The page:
2019 AMC 10A Problems/Problem 25

Revision as of 21:17, 9 February 2019 by Qwertyalla (talk | contribs) (Solution)
The following problem is from both the 2019 AMC 10A #25 and 2019 AMC 12A #24, so both problems redirect to this page.

Problem

For how many integers $n$ between $1$ and $50$, inclusive, is \[\frac{(n^2-1)!}{(n!)^n}\] an integer? (Recall that $0! = 1$.)

$\textbf{(A) } 31 \qquad \textbf{(B) } 32 \qquad \textbf{(C) } 33 \qquad \textbf{(D) } 34 \qquad \textbf{(E) } 35$

Solution

The main insight is that \[\frac{(n^2)!}{(n!)^{n+1}}\] is always an integer. This is true because it is precisely the number of ways to split up $n^2$ objects into $n$ unordered groups of size $n$, which has to be an integer. Thus, \[\frac{(n^2-1)!}{(n!)^n}\] is not an integer if $n^2 \nmid n!$. This happens only for $n=4$ or $n$ prime. Thus, there are $16$ integers that do not work, which means the answer is $\boxed{\mathbf{(D)}\ 34}$.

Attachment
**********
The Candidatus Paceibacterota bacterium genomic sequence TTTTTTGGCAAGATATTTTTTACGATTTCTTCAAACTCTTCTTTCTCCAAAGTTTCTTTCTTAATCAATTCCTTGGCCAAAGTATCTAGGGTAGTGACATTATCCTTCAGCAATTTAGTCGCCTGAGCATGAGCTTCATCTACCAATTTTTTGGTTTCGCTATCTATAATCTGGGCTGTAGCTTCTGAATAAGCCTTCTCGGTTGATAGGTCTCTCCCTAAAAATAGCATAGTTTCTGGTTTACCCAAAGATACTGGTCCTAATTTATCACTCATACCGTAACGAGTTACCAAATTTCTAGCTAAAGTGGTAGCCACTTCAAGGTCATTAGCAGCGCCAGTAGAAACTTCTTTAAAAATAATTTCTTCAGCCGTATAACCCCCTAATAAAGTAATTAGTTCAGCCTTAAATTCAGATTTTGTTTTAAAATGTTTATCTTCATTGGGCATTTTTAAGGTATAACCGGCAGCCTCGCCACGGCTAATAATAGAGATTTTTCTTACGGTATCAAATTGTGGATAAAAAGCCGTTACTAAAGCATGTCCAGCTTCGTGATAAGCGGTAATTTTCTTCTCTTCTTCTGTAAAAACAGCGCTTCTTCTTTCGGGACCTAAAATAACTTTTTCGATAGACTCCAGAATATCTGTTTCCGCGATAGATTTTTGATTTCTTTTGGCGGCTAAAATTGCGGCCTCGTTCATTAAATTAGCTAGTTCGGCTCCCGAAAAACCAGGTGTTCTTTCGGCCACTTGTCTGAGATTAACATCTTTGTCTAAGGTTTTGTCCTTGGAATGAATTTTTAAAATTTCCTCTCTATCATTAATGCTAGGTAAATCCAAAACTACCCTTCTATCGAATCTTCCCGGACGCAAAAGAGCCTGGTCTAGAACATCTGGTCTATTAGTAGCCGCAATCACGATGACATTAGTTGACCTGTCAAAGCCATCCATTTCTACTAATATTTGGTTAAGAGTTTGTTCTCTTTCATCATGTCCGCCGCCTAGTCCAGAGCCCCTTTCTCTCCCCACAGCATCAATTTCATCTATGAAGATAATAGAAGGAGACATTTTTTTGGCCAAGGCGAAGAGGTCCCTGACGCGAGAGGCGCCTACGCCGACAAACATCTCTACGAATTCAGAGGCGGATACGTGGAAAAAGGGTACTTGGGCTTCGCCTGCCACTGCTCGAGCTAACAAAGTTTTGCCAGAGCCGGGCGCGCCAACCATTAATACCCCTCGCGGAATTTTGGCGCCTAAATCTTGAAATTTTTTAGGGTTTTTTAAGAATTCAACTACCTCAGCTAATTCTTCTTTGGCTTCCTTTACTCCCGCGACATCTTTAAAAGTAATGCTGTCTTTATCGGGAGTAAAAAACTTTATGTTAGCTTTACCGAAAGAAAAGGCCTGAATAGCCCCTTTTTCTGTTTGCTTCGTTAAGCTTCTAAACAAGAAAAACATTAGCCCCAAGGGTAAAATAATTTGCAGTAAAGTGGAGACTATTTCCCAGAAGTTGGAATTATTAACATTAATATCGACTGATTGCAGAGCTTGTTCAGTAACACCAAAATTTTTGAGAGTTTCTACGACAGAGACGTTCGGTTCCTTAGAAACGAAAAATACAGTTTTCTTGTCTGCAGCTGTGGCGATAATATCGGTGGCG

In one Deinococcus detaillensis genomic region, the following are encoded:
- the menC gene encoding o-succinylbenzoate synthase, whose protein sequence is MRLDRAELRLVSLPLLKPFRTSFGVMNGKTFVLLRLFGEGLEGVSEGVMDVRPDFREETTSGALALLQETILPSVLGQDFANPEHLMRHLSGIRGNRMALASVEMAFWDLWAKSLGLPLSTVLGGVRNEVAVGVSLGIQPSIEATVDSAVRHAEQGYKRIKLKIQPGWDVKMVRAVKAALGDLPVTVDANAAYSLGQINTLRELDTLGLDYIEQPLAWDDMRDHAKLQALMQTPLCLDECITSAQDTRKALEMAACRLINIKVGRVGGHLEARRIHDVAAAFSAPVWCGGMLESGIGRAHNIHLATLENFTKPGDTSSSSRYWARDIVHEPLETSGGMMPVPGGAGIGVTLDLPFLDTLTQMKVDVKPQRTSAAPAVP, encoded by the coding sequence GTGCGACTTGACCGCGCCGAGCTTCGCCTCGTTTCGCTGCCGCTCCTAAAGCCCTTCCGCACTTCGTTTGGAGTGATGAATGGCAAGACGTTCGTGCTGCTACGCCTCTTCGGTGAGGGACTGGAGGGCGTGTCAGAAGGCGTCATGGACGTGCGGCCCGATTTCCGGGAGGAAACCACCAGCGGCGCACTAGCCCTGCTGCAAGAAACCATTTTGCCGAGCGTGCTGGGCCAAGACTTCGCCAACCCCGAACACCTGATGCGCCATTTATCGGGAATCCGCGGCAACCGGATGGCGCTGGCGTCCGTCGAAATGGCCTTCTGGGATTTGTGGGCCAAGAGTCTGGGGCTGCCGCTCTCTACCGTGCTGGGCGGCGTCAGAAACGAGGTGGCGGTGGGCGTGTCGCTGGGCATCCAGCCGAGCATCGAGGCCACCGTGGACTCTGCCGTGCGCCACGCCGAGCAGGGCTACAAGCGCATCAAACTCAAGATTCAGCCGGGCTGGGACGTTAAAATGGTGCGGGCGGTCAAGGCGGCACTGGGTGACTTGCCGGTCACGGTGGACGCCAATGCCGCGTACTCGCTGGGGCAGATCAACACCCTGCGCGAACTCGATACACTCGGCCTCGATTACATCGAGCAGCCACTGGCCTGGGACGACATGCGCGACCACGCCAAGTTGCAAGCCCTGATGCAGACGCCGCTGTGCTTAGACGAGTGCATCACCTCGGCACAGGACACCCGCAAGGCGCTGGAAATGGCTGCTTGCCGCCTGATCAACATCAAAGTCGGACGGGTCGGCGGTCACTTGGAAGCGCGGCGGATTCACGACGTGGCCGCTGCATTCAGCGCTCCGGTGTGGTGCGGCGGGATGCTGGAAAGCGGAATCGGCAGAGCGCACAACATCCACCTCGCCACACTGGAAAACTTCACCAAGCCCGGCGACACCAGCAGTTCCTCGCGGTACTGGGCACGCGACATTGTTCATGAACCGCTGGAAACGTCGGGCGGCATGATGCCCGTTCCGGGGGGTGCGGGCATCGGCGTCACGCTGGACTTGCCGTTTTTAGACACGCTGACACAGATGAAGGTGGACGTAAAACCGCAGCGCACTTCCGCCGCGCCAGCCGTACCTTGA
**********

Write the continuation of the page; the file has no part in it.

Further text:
See Also

2019 AMC 10A (ProblemsAnswer KeyResources)
Preceded by
Problem 24
Followed by
Last Problem
1 2 3 4 5 6 7 8 9 10 11 12 13 14 15 16 17 18 19 20 21 22 23 24 25
All AMC 10 Problems and Solutions
2019 AMC 12A (ProblemsAnswer KeyResources)
Preceded by
Problem 23
Followed by
Problem 25
1 2 3 4 5 6 7 8 9 10 11 12 13 14 15 16 17 18 19 20 21 22 23 24 25
All AMC 12 Problems and Solutions

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